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Ilya Somin on Originalism, Regulatory Takings and Murr v. Wisconsin
Michael Ramsey

At Volokh Conspiracy, Ilya Somin: Thoughts on the California amicus brief in Murr v. Wisconsin – an important takings case currently before the Supreme Court.  It begins:

In April, the state of Nevada filed an amicus brief that I coauthored on behalf of Nevada itself and eight other state governments in Murr v. Wisconsin, a major property rights case currently before the Supreme Court. The case addresses an important question about when property owners are entitled to compensation under the Takings Clause of the Fifth Amendment: whether a regulation that might otherwise be a taking might cease to be one merely because the owner of the affected lot also happens to own other property contiguous to it. Our brief is an unusual example of state governments standing up for property rights in the Supreme Court.

Recently, a group of nine other states, led by California, filed an amicus brief supporting the other side in the case, and in part responding to ours (pp. 23-26). While I am grateful to California for focusing on our arguments, I think their attempted rebuttal does more to highlight the weaknesses in Wisconsin’s position than to bolster it.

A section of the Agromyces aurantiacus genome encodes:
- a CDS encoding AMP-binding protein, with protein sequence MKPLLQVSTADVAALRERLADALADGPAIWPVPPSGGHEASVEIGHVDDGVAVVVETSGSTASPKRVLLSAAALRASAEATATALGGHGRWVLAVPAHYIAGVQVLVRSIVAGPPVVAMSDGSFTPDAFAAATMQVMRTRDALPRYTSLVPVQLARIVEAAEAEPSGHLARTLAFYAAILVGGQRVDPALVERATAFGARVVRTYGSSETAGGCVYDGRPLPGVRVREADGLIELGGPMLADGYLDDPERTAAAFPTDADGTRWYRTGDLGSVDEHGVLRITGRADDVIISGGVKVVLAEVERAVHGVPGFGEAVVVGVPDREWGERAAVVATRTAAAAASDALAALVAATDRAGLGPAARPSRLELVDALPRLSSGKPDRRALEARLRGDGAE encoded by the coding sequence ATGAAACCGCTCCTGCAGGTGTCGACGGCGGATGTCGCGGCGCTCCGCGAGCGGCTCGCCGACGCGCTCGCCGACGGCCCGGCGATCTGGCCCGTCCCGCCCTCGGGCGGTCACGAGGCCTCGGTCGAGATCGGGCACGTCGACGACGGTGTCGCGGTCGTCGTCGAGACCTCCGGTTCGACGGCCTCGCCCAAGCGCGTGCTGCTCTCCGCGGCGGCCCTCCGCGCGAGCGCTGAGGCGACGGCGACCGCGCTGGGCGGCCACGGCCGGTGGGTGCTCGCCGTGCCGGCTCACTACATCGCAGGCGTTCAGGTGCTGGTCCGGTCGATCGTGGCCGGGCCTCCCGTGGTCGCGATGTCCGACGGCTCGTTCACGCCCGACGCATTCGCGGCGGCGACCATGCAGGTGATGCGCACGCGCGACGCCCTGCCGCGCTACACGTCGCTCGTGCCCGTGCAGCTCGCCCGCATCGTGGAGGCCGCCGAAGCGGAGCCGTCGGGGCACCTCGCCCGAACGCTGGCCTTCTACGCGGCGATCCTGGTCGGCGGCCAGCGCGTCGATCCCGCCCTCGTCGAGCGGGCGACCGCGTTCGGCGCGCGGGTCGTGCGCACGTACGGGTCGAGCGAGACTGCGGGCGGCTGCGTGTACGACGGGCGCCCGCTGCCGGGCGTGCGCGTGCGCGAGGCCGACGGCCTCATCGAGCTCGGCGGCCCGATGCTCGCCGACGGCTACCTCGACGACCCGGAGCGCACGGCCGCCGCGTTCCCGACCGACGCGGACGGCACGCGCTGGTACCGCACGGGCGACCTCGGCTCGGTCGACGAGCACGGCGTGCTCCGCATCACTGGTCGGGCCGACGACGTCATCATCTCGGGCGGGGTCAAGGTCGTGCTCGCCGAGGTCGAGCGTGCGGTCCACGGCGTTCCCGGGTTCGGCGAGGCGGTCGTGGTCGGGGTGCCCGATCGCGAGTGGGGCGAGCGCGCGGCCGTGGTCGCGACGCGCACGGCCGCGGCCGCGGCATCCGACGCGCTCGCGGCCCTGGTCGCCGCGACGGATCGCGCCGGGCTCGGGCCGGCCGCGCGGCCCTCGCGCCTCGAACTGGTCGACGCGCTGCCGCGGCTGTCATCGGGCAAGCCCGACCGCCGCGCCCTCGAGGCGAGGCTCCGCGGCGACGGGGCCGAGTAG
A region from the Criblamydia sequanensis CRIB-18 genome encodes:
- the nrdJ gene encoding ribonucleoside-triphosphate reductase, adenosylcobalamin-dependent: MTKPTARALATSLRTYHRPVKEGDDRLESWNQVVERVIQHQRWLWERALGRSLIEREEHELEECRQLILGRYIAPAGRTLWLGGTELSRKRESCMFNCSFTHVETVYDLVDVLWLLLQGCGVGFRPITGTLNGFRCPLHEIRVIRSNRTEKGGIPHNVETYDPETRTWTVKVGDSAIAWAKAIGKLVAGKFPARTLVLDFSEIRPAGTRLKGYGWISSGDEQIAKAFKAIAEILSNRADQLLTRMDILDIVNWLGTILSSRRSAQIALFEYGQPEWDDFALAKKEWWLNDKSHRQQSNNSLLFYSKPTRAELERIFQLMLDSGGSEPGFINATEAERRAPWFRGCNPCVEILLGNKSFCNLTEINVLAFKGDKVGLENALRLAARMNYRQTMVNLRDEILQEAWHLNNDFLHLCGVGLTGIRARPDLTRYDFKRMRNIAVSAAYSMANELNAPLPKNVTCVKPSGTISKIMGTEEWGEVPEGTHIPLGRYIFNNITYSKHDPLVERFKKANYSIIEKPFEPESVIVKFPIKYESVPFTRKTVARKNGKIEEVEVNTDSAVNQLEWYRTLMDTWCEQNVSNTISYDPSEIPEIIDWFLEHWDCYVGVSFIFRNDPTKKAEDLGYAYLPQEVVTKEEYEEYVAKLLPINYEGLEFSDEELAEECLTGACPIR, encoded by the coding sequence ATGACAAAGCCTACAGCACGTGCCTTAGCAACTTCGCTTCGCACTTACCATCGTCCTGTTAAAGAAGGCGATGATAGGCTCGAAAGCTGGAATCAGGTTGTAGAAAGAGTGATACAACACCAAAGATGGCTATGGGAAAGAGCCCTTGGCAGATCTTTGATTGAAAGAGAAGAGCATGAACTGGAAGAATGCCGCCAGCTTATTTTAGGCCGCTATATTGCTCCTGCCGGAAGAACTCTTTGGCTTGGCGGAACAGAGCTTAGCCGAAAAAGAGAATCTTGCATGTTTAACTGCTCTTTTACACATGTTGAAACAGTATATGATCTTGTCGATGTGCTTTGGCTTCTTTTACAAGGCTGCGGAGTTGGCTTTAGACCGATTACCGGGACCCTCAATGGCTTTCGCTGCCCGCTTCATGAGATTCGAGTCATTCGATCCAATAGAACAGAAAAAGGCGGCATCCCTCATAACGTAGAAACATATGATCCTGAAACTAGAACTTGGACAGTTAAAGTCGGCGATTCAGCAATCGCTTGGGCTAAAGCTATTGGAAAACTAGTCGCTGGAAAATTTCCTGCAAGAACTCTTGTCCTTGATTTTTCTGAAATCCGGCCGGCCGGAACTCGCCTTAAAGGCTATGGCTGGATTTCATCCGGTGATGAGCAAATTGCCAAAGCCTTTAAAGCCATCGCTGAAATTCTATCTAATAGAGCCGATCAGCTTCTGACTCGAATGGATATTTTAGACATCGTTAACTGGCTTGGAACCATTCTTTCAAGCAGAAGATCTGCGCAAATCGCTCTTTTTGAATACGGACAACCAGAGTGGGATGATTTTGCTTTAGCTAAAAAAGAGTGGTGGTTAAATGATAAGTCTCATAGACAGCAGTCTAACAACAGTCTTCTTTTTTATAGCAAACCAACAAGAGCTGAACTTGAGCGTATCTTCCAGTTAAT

On the originalism aspects:

California contends that, because the original understanding of the Fifth Amendment did not contemplate compensation for regulatory takings, the Framers did not have “any view regarding the definition of the relevant property parcels” in such cases. Therefore, [its brief] suggest[s] that the text and original meaning imposes no constraints on state manipulation of parcel boundaries in order to avoid paying compensation. This argument ignores the actual text of the Fifth Amendment, which simply states that “just compensation” must be paid whenever private property is “taken” by the government, without making any distinction between different types of takings. It also ignores the scholarship we cite in our brief indicating that regulatory takings were in fact contemplated by the Founding Fathers, and by early court decisions, as part of the then-dominant “natural law” understanding of property rights (4-5). Whatever was true when the Fifth Amendment was first enacted in 1791, regulatory takings were a well-understood and widely accepted concept by the time it became applicable to the states as a result of the adoption of the Fourteenth Amendment in 1868. And most regulatory takings (including the one in this case) are initiated by state and local governments.

California also completely ignores the extensive early case law we cited indicating that takings compensation should follow parcel boundaries (6-9). Even if regulatory takings were not specifically contemplated at the time of the Founding, that does not mean the Supreme Court should just disregard the original understanding of the importance of individual parcels in American takings law.

The originalist foundation of regulatory takings doctrine is an important topic; among other things, the supposed lack of such foundation has been used by critics like Cass Sunstein to accuse Justices Scalia, Thomas and others of inconsistency in their pursuit of originalism.  It would be great if this case were to offer an opportunity for the Court (or at least some Justices) to set out an originalist defense (which was, one must admit, sadly lacking in the key modern case Lucas v. South Carolina Coastal Council).